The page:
“When Bilbo reached his eleventy-first birthday he disappeared, bequeathing to his young cousin Frodo the Ruling Ring and a perilous quest: to journey across Middle-earth, deep into the shadow of the Dark Lord, and destroy the Ring by casting it into the Cracks of Doom.”
Frodo forms a bond with a an amazing group of people we came to love known as “The Fellowship of the Ring”
“Gandalf the Wizard; the hobbits Merry, Pippin, and Sam; Gimli the Dwarf; Legolas the Elf; Boromir of Gondor; and a tall, mysterious stranger called Strider.”

In this very powerful, classical story, passion, friendship, love, loyalty, mystery, and action is masterfully blend with realistic, three dimensional characters. Tolkien’s story happens in a different world, and he makes that world palpable. There is this unspoken connection between his readers and his story, it’s as if he reaches out through the enchantment of his pages to touch our hearts and one cannot help but love his work. The adventure of his characters are epic, wrought with danger, sadness, grief and triumph. Readers appreciate the fragility of life in a time when darkness looms over the world and death was omnipresent.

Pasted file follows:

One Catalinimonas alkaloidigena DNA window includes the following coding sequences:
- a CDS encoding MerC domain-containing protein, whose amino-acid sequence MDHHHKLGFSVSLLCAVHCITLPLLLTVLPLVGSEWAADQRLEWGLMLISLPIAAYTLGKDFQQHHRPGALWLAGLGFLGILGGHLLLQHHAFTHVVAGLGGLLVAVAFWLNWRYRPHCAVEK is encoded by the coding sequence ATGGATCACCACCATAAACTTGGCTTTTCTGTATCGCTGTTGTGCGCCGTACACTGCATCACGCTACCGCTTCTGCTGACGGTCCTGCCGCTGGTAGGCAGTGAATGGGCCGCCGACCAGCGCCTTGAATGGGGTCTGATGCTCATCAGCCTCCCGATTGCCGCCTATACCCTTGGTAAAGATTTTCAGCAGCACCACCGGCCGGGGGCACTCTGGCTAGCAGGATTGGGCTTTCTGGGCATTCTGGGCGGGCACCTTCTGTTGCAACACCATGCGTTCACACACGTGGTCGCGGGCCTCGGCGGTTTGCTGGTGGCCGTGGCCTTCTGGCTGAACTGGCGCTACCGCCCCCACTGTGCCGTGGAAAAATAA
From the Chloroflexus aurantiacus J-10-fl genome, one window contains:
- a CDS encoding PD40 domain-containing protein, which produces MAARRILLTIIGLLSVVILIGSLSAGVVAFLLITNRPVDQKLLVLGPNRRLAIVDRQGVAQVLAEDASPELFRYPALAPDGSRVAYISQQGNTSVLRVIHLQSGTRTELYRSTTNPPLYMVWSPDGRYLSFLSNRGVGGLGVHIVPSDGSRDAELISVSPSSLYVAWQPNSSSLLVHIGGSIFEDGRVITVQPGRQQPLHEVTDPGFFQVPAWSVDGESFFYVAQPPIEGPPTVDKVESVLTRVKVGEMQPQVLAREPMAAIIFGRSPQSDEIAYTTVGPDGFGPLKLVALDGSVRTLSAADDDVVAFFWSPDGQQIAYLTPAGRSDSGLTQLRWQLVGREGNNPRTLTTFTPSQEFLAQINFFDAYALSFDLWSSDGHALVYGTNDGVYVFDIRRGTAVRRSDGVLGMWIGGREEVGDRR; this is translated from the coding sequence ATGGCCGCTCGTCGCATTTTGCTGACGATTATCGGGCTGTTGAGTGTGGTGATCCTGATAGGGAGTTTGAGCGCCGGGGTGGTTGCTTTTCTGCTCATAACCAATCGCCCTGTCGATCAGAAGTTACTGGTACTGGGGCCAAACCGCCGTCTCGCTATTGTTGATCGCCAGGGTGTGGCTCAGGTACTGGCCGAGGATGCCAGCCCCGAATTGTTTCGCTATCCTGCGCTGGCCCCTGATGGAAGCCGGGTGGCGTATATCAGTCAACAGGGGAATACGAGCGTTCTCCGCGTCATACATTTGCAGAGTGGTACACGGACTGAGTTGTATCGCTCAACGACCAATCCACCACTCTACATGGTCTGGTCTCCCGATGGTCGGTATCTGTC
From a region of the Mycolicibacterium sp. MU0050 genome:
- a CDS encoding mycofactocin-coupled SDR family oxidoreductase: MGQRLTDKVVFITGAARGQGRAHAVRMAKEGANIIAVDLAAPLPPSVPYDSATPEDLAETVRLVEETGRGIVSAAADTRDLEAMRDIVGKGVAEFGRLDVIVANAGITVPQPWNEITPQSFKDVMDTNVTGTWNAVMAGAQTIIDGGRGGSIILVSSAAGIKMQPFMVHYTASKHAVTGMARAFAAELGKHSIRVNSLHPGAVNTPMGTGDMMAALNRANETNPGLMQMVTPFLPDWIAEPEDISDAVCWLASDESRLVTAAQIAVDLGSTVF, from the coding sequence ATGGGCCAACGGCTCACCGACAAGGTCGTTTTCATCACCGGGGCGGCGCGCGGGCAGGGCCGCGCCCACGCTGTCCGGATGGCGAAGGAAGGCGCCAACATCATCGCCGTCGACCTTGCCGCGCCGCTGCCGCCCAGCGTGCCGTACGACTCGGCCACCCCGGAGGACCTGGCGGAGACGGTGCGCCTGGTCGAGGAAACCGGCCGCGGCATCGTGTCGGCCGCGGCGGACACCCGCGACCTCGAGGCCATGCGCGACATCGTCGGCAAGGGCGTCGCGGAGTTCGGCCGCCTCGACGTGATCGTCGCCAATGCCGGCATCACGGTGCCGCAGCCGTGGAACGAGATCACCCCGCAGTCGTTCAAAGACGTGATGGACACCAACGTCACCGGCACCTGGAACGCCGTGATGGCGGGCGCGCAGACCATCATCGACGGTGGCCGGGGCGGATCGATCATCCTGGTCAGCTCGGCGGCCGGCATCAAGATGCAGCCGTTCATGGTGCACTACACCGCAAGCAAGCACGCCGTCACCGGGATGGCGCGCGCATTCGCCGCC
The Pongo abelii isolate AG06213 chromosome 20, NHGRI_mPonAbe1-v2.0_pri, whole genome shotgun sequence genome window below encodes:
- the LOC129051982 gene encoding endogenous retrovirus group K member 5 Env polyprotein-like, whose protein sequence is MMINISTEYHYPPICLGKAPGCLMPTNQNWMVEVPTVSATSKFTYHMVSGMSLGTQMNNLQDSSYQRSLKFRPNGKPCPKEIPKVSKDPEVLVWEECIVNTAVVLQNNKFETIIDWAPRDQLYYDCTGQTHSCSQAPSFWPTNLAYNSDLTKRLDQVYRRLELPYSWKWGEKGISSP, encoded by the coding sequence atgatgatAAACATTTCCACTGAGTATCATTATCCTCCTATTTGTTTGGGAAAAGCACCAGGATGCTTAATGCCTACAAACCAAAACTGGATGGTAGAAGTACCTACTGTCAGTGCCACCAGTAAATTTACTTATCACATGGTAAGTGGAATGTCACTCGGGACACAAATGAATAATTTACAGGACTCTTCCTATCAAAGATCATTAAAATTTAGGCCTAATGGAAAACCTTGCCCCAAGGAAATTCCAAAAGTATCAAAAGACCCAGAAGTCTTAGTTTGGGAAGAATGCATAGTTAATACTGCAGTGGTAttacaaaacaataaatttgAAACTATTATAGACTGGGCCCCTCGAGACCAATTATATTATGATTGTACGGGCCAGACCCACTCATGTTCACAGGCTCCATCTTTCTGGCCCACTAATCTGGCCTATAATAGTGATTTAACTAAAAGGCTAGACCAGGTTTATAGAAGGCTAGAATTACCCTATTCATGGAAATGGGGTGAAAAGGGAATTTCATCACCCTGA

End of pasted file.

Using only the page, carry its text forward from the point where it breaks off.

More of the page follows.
Tolkien is a master storyteller and it’s almost impossible to find a very successful author today who has not drawn upon his work for inspiration, he also set the foundation for many up and coming writers.

The Lord of the Rings is truly an unforgettable read that stays with you for a lifetime, this enthralling tale is a worldwide bestseller and its regarded as insult to this great writer to not read his work whether you are a new or established writer in this genre. Fiction just doesn’t get as good as Tolkien.